Kathy Y. Wilson Speaks Her Truth

A revamped Your Negro Tour Guide, coadapted from Wilson’s former CityBeat column, premieres at Ensemble Theatre of Cincinnati this month. 
291

A revamped play version of Your Negro Tour Guide—coadapted from Kathy Y. Wilson’s former CityBeat column—is being performed at Ensemble Theatre of Cincinnati through May 7.

Photograph by Tony Walsh

Why did you want to revamp Your Negro Tour Guide?

The play is a piece that needs and demands remixing, regardless of whether it’s being produced and performed. I constantly write and rewrite scenes. Cultural references change by the second, so it forces me to know what’s the what and make changes in the play accordingly. As America and the world burn brighter as the dumpster fire they are, this play is like a mood ring and a mirror.

What’s different about the play for you since it was last performed locally?

Jeff [Griffin], Torie [Wiggins], and I are all older, wiser, and more experienced, so the production will move differently this time. Most importantly, ETC is giving us the honor of putting us in its regular season schedule, so the funding is better and all the bells and whistles will ring and whistle.

How do you feel you have changed the spaces that you’re a part of over the years and what do you think that change has meant?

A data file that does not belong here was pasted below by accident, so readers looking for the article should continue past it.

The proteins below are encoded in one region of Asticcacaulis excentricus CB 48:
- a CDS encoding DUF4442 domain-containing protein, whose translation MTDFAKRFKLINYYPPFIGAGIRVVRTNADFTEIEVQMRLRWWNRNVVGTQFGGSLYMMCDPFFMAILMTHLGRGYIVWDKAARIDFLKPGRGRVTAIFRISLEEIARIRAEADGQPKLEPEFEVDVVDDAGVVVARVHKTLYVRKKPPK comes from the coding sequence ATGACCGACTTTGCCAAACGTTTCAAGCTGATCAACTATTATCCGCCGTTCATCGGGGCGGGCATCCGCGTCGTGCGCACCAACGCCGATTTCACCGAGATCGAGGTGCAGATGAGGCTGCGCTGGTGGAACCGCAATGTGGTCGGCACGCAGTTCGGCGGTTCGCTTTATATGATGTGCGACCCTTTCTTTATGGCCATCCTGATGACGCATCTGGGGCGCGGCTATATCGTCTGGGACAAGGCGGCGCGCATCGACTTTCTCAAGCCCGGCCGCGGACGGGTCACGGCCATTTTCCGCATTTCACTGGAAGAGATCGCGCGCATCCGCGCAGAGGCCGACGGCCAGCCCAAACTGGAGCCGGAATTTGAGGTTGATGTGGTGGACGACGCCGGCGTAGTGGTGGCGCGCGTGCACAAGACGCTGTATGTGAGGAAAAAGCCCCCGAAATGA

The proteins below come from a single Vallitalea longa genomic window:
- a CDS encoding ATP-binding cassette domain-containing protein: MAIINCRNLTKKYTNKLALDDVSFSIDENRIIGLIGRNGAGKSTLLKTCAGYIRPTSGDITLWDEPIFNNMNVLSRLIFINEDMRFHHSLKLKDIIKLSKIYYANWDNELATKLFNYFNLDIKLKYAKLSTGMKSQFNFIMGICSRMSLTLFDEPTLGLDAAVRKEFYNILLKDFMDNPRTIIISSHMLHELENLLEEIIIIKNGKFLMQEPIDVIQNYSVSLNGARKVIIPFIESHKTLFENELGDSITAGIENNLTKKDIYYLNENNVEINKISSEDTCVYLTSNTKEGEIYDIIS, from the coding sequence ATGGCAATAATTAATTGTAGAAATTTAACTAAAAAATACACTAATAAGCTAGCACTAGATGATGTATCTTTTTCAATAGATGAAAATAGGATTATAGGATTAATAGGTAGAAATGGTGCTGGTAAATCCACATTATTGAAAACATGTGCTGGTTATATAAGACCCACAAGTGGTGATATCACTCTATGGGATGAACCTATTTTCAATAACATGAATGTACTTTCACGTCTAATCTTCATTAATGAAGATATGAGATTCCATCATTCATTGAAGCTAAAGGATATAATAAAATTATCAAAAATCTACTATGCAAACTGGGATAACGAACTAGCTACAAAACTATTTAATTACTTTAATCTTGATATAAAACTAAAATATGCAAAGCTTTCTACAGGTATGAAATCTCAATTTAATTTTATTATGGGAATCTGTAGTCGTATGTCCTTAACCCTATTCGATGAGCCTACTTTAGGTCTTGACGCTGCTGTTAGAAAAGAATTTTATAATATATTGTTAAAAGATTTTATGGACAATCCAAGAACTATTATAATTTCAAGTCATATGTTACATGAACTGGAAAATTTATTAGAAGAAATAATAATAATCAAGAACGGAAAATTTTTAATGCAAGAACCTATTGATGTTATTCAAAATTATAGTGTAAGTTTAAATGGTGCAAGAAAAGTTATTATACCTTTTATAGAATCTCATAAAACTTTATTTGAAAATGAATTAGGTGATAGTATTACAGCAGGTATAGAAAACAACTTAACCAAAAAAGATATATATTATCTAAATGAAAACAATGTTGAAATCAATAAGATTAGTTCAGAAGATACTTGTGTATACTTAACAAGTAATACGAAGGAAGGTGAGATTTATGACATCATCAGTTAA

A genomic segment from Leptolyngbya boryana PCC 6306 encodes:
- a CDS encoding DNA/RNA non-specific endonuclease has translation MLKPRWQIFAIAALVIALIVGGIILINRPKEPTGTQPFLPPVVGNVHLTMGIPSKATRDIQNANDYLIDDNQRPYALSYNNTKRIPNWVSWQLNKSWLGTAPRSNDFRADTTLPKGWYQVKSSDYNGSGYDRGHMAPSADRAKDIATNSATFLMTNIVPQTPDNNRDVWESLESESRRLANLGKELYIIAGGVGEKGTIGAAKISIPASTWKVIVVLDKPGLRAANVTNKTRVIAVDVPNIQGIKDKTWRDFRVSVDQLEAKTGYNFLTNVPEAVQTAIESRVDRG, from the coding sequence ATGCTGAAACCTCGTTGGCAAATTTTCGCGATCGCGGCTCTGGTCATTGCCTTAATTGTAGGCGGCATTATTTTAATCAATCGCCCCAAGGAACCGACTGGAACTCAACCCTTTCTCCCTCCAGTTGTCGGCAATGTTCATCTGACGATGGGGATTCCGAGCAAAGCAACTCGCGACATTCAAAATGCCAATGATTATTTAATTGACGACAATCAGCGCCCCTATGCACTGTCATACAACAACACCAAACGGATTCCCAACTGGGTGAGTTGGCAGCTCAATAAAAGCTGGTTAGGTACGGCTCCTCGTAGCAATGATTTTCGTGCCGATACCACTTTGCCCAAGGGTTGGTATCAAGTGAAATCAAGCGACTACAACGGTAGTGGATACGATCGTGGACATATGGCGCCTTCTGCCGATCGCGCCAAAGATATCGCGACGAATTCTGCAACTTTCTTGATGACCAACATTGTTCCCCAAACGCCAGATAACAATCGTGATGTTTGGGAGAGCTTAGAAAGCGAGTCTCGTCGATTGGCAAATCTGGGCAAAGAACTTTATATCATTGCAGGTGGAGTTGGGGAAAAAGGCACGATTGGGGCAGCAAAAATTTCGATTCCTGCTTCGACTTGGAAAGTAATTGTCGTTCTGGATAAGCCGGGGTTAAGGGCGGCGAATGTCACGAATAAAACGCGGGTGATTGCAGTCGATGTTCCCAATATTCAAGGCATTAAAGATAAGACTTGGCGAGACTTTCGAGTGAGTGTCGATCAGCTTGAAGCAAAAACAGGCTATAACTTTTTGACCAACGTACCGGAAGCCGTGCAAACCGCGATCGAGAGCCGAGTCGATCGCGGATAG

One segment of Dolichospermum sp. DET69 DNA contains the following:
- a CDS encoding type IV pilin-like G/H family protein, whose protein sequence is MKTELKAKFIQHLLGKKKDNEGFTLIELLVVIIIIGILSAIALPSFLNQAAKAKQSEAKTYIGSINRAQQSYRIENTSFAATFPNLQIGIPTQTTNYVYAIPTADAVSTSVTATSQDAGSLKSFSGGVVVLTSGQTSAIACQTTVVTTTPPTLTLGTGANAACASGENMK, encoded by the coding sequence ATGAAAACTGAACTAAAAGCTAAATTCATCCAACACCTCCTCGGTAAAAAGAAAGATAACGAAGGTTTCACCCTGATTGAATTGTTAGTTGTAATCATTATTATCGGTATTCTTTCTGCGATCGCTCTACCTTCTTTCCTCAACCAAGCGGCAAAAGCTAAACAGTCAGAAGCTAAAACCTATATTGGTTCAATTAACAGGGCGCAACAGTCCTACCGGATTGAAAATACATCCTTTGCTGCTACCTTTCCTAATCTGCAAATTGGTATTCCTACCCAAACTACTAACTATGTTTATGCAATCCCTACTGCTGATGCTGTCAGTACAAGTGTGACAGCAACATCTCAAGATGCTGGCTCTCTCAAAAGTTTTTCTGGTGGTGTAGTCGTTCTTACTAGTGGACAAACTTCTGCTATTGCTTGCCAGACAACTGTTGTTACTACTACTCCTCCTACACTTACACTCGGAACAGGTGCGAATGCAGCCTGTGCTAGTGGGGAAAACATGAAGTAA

I am unsure if I’ve changed any spaces. Frankly, I’m always surprised when folks call on me for inclusion in anything because I rarely have had my hand raised in class. The spaces I’ve been in have changed me. After the writer-in-residence from the Library Foundation, the Sachs Fund recognized me. Then there was the Sanctuary installation at the Weston. Then I was honored in the ArtsWave book about women in the arts in Cincinnati. Those things came after decades of writing in the wilderness alone. My spaces are mainly lonely; however, one I will take credit for changing is the college classroom. My former UC journalism students have told me directly I was the first teacher who was honest with them and who treated them like adults. Now that is a space changer.

How do you think your work will be remembered?

Probably as raucous, verbose, angry, honest, hilarious, necessary, thoughtful, loving, and just good. I pride myself on the craft of crafting sentences. It kills me but I do labor. I’m far back in the woodshed right now.

How do you want to be remembered?

I just want to be remembered. Aren’t I memorable?

Facebook Comments